Sunday October 21, 2018

Rajkummar Rao will soon Be back in Action

Actor Rajkumar Rao will be seen on screen soon after recovering from his injury.

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Rajkummar Rao
Rajkummar Rao. ians
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  •  Actor Rajkummar Rao, who injured his leg last month, says everything is on track now and he will soon be “back in action”.

Rajkummar Rao’s another film is set to release soon

“I’ve lost three days when I was in the hospital otherwise everything is on track. I have been dubbing and also promoting ‘Shaadi Mein Zaroor Aana’. The only unfortunate part is that we had to push the shooting of ‘Fanney Khan’. I feel bad for my team and producers Kriarj, ROMP and T-Series, but they have been so supportive and wonderful to me. I’ll be back in action…four to five weeks max,” he said.

The “Trapped” actor considers 2017 to be “certainly one of the best years of my career but I never planned it like this”.

“I was just shooting for all these films last year and this year and they all released. It was just a coincidence. But no complains. I feel very blessed that I’m part of all these wonderful films. I know not every year is going to be the same but I’ll try and keep doing different films and push myself with every film,” said the “Newton” star.

His another film is set to release soon.

“Yes, ‘Shaadi Mein Zaroor Aana’ is a very sweet romantic drama. It’s a first for me in this genre, but I had a really good time shooting for it. We had a great team and a really wonderful script. It gave me a lot of scope to perform as an actor because there are two different personality traits of my character in it,” said Rajkummar Rao.

It looks like another small town romance-comedy like “Bareilly Ki Barfi”. Isn’t that becoming a bit of a problem?

“‘Shaadi…’ is set in a small town, but it’s not our usual small town rom-coms. As an actor, I try to keep it as versatile as possible…I feel the small town rom-com has a charm and you can find so many characters in them that it’s fun to explore. Even if it’s a formula also, it’s a sweet formula to experiment with,” he said.

His other film “Omerta” has been received well at film festivals.

“‘Omerta’ is a very powerful film I feel. As an actor, it took a toll on my mental health. It wasn’t an easy character to portray, but Hansal (Mehta) sir pushed me to my limits.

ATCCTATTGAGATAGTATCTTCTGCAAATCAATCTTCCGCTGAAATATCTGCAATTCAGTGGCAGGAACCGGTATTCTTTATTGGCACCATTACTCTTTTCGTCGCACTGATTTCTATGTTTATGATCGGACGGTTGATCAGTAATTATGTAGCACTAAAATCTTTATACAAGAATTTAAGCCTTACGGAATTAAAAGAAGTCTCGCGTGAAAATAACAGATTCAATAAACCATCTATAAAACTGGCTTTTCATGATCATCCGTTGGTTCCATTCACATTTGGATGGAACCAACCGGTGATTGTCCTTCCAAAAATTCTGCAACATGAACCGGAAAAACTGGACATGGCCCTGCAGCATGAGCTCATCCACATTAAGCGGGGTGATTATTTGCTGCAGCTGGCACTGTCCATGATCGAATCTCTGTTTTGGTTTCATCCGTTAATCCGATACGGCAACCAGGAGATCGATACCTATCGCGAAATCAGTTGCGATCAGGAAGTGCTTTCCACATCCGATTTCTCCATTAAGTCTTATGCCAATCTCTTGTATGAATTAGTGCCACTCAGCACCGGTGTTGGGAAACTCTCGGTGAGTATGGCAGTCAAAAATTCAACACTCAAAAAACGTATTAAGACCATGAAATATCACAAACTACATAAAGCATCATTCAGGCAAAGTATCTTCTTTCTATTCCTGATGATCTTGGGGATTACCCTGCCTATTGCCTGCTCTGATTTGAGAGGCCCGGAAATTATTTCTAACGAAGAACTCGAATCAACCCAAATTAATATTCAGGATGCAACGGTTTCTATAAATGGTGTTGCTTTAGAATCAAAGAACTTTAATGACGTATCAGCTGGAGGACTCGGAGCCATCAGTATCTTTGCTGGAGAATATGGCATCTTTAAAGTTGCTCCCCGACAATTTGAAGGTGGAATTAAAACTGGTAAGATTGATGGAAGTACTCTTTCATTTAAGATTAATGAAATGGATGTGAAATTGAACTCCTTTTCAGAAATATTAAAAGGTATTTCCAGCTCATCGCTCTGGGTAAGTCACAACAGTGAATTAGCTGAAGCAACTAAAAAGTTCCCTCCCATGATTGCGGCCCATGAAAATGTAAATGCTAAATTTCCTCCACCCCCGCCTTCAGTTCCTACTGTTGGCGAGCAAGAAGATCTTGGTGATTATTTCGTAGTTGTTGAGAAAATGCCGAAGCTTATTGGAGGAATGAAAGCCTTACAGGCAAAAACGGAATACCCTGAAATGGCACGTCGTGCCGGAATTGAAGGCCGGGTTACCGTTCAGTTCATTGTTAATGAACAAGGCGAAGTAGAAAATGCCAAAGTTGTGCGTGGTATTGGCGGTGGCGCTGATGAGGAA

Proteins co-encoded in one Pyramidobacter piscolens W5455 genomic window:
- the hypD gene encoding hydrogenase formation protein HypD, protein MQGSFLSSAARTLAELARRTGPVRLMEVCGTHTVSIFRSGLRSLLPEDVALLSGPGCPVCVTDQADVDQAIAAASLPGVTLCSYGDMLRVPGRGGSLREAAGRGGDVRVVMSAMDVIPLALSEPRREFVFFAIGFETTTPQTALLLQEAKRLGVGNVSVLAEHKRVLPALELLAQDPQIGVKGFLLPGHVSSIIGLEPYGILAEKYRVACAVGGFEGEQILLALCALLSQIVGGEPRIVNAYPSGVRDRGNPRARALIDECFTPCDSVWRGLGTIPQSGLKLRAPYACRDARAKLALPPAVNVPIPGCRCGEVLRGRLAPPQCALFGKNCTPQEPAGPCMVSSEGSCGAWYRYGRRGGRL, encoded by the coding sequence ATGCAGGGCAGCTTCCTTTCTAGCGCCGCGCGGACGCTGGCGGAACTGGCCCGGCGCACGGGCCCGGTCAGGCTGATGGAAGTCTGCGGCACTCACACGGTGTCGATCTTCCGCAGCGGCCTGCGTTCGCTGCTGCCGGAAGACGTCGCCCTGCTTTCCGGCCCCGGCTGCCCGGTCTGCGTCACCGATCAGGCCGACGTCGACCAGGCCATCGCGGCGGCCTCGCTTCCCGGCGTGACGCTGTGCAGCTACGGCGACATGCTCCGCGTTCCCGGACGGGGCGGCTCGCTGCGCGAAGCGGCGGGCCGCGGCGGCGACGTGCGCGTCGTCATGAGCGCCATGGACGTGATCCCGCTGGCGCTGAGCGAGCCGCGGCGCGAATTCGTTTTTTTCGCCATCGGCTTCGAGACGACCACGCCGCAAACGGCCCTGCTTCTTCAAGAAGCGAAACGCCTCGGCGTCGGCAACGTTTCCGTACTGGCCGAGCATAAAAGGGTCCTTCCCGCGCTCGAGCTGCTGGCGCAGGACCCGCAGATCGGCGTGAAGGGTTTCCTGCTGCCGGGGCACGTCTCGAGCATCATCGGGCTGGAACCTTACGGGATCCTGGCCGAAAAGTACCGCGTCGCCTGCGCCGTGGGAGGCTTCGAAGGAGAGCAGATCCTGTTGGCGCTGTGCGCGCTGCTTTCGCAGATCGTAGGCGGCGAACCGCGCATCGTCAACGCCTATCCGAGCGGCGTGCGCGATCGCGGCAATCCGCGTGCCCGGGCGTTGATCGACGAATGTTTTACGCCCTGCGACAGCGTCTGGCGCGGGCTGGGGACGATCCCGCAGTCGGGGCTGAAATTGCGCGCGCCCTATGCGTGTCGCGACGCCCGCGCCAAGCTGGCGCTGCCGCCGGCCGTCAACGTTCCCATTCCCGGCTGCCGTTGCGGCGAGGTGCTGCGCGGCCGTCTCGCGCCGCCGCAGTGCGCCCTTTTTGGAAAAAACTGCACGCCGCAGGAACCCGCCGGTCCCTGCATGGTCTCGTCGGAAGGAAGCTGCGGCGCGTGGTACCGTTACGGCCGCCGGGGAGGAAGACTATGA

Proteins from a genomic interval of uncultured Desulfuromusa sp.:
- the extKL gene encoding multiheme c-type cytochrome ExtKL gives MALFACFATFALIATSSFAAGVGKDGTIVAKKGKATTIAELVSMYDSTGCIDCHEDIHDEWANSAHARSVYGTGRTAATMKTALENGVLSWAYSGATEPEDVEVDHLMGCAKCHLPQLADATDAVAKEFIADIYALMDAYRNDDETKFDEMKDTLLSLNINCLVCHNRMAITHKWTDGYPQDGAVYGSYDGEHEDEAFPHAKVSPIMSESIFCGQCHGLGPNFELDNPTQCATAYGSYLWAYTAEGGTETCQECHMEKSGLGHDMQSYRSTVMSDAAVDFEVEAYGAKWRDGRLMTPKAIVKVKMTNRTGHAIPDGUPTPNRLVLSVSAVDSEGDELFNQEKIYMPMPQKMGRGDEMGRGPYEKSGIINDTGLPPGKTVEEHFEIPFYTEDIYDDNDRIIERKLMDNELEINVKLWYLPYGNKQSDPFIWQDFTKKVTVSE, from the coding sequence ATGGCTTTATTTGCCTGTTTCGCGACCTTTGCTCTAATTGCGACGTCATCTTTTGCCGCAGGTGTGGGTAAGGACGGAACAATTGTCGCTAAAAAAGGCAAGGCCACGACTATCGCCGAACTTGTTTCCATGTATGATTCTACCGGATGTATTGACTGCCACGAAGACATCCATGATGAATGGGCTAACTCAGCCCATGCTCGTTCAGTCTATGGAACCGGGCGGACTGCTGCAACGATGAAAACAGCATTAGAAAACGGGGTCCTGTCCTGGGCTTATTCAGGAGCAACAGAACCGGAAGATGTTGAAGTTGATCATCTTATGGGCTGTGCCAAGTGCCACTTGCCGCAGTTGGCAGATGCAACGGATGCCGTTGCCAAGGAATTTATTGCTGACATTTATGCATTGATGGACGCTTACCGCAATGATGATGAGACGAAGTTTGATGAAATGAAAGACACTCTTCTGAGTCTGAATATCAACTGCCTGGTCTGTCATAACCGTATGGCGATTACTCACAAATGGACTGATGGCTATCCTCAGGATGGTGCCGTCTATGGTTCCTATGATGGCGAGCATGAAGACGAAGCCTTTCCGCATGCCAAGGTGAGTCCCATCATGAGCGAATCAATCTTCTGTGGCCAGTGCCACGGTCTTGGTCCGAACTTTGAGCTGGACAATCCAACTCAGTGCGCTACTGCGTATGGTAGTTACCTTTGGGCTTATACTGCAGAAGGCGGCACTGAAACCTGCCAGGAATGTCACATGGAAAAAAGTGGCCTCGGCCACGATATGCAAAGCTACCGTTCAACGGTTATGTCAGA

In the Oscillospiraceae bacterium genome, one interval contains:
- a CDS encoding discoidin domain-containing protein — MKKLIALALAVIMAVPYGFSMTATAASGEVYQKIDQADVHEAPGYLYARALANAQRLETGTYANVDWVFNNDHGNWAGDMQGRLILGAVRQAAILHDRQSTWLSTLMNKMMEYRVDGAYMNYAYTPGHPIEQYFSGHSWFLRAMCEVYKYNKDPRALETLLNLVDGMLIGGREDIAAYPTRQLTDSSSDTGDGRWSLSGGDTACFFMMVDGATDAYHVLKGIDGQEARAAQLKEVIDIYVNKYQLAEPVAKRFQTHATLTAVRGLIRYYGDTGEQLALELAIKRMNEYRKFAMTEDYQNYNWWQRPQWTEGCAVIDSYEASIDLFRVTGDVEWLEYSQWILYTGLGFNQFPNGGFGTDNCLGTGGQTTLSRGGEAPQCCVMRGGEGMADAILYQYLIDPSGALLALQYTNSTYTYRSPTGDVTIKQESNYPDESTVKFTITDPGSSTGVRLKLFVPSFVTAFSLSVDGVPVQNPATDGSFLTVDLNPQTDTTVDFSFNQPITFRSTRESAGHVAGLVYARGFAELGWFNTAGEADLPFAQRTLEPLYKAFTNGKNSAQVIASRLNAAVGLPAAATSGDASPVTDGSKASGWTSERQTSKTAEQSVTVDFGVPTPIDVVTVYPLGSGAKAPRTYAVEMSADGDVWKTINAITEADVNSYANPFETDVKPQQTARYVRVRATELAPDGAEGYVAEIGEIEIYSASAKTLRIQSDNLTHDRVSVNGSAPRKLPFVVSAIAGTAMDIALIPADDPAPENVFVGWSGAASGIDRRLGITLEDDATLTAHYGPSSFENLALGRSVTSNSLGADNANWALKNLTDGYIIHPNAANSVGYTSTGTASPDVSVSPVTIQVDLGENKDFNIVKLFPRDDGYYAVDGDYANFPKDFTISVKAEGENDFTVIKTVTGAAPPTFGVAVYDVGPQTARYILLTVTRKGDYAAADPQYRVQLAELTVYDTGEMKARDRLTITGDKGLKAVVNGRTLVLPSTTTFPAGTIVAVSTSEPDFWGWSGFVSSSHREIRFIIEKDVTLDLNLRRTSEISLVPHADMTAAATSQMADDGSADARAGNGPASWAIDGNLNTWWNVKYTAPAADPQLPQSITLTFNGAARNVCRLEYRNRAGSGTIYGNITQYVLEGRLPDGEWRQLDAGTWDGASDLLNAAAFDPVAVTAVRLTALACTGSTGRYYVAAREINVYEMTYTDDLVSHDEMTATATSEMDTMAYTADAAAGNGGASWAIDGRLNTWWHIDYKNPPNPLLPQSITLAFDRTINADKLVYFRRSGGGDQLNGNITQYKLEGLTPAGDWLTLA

“We made this film with a lot of honesty and passion, and it’s an antagonist story so that way it was a first for us. It feels great when audiences like our effort and can see the honesty in our films. Toronto, MAMI and Busan are all major festivals and I am really happy that we had such an overwhelming response,” he said.

How does he manage to be so effective in spite of doing so much work?

“I wish I knew if am effective or not. I always feel very nervous before starting any new film and probably it’s this fear only that pushes me to work harder every time. I try and live all my characters sincerely and try and make them believable,” he said.(IANS)

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Cycling, Walking Likely To Develop Better Mental Health

This association was even stronger among people who reported active commuting, the team said.

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Cycling, walking in nature may improve your mental health. Pixabay

People who commute — walking or cycling — through natural environments are more likely to develop better mental health than those who commute less, according to a new study.

Natural environments included all public and private outdoor spaces that contain ‘green’ and/or ‘blue’ natural elements such as street trees, forests, city parks and natural parks/reserves and all types of water bodies.

“Mental health and physical inactivity are two of the main public health problems associated with the life in urban environments. Urban design could be a powerful tool to confront these challenges and create healthier cities. One way of doing so would be investing in natural commuting routes for cycling and walking,” said Mark Nieuwenhuijsen from the University of Barcelona.

For the study, published in the journal, Environment International, the research team examined nearly 3,600 participants who answered a questionnaire about their commuting habits and their mental health.

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A couple walking, Pixabay

The findings showed that respondents commuting through natural environments on a daily basis had on average a 2.74 point higher mental health score compared to those who commuted through natural environments less frequently.

This association was even stronger among people who reported active commuting, the team said.

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“From previous experimental studies we knew that physical activity in natural environments can reduce stress, improve mood and mental restoration when compared to the equivalent activity in urban environments,” said first author Wilma Zijlema from the varsity.

“Although this study is the first of its kind to our knowledge and, therefore, more research will be needed, our data show that commuting through these natural spaces alone may also have a positive effect on mental health.” (IANS)

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